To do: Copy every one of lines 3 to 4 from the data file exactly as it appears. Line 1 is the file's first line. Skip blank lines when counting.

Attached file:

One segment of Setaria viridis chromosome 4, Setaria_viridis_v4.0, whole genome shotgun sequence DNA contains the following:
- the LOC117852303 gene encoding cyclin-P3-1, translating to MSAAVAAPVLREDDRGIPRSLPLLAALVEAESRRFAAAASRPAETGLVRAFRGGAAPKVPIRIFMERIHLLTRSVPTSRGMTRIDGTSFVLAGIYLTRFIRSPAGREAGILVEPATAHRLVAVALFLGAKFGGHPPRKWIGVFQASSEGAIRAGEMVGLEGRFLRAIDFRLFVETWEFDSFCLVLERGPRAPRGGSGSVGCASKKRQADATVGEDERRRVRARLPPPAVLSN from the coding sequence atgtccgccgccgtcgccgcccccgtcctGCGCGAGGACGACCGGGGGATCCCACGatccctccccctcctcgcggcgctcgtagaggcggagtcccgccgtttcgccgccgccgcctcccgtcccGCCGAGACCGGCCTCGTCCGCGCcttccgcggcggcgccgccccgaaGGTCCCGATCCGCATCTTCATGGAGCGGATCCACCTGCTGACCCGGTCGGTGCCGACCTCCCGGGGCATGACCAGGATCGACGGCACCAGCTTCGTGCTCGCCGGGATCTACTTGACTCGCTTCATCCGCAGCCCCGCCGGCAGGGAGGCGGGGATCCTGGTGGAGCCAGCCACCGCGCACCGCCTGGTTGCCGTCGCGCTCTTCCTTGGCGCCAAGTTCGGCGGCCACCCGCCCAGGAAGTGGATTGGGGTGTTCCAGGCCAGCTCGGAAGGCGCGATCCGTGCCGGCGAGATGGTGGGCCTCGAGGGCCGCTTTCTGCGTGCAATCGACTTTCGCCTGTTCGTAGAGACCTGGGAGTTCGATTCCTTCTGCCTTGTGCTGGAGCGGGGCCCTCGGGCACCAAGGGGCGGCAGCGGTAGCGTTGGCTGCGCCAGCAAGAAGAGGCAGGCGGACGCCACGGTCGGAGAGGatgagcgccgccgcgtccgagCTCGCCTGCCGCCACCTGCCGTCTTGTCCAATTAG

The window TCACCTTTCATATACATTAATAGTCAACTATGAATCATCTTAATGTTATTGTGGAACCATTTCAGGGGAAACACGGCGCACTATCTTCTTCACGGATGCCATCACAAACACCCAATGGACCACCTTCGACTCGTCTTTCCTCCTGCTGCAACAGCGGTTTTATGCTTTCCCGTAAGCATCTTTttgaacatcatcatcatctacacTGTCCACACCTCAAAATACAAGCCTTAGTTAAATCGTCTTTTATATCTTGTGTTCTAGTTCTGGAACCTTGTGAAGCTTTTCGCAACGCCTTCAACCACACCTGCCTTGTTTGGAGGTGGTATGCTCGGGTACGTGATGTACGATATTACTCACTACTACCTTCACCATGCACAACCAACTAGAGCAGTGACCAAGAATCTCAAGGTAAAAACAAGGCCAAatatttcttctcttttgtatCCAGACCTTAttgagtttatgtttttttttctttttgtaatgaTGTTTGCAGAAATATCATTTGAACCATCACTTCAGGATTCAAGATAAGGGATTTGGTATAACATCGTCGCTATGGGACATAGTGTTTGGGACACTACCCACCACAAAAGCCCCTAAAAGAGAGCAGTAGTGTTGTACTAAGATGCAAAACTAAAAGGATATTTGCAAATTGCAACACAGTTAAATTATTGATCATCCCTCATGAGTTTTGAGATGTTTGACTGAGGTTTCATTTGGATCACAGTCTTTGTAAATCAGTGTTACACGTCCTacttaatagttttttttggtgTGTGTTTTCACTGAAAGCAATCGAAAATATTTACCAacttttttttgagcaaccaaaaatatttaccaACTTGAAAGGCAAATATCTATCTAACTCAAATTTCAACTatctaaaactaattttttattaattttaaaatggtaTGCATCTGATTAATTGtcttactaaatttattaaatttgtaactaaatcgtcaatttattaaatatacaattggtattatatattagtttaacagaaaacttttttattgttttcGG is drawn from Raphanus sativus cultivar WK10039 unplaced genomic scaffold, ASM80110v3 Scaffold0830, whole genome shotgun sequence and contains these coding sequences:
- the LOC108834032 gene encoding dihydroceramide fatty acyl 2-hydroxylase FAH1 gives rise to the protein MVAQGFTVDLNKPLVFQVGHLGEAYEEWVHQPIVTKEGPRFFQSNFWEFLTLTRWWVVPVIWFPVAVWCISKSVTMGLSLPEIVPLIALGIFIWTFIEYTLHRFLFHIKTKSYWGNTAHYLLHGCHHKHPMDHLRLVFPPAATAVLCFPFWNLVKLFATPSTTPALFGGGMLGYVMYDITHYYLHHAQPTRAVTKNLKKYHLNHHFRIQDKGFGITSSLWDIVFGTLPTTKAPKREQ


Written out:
The window TCACCTTTCATATACATTAATAGTCAACTATGAATCATCTTAATGTTATTGTGGAACCATTTCAGGGGAAACACGGCGCACTATCTTCTTCACGGATGCCATCACAAACACCCAATGGACCACCTTCGACTCGTCTTTCCTCCTGCTGCAACAGCGGTTTTATGCTTTCCCGTAAGCATCTTTttgaacatcatcatcatctacacTGTCCACACCTCAAAATACAAGCCTTAGTTAAATCGTCTTTTATATCTTGTGTTCTAGTTCTGGAACCTTGTGAAGCTTTTCGCAACGCCTTCAACCACACCTGCCTTGTTTGGAGGTGGTATGCTCGGGTACGTGATGTACGATATTACTCACTACTACCTTCACCATGCACAACCAACTAGAGCAGTGACCAAGAATCTCAAGGTAAAAACAAGGCCAAatatttcttctcttttgtatCCAGACCTTAttgagtttatgtttttttttctttttgtaatgaTGTTTGCAGAAATATCATTTGAACCATCACTTCAGGATTCAAGATAAGGGATTTGGTATAACATCGTCGCTATGGGACATAGTGTTTGGGACACTACCCACCACAAAAGCCCCTAAAAGAGAGCAGTAGTGTTGTACTAAGATGCAAAACTAAAAGGATATTTGCAAATTGCAACACAGTTAAATTATTGATCATCCCTCATGAGTTTTGAGATGTTTGACTGAGGTTTCATTTGGATCACAGTCTTTGTAAATCAGTGTTACACGTCCTacttaatagttttttttggtgTGTGTTTTCACTGAAAGCAATCGAAAATATTTACCAacttttttttgagcaaccaaaaatatttaccaACTTGAAAGGCAAATATCTATCTAACTCAAATTTCAACTatctaaaactaattttttattaattttaaaatggtaTGCATCTGATTAATTGtcttactaaatttattaaatttgtaactaaatcgtcaatttattaaatatacaattggtattatatattagtttaacagaaaacttttttattgttttcGG is drawn from Raphanus sativus cultivar WK10039 unplaced genomic scaffold, ASM80110v3 Scaffold0830, whole genome shotgun sequence and contains these coding sequences:
- the LOC108834032 gene encoding dihydroceramide fatty acyl 2-hydroxylase FAH1 gives rise to the protein MVAQGFTVDLNKPLVFQVGHLGEAYEEWVHQPIVTKEGPRFFQSNFWEFLTLTRWWVVPVIWFPVAVWCISKSVTMGLSLPEIVPLIALGIFIWTFIEYTLHRFLFHIKTKSYWGNTAHYLLHGCHHKHPMDHLRLVFPPAATAVLCFPFWNLVKLFATPSTTPALFGGGMLGYVMYDITHYYLHHAQPTRAVTKNLKKYHLNHHFRIQDKGFGITSSLWDIVFGTLPTTKAPKREQ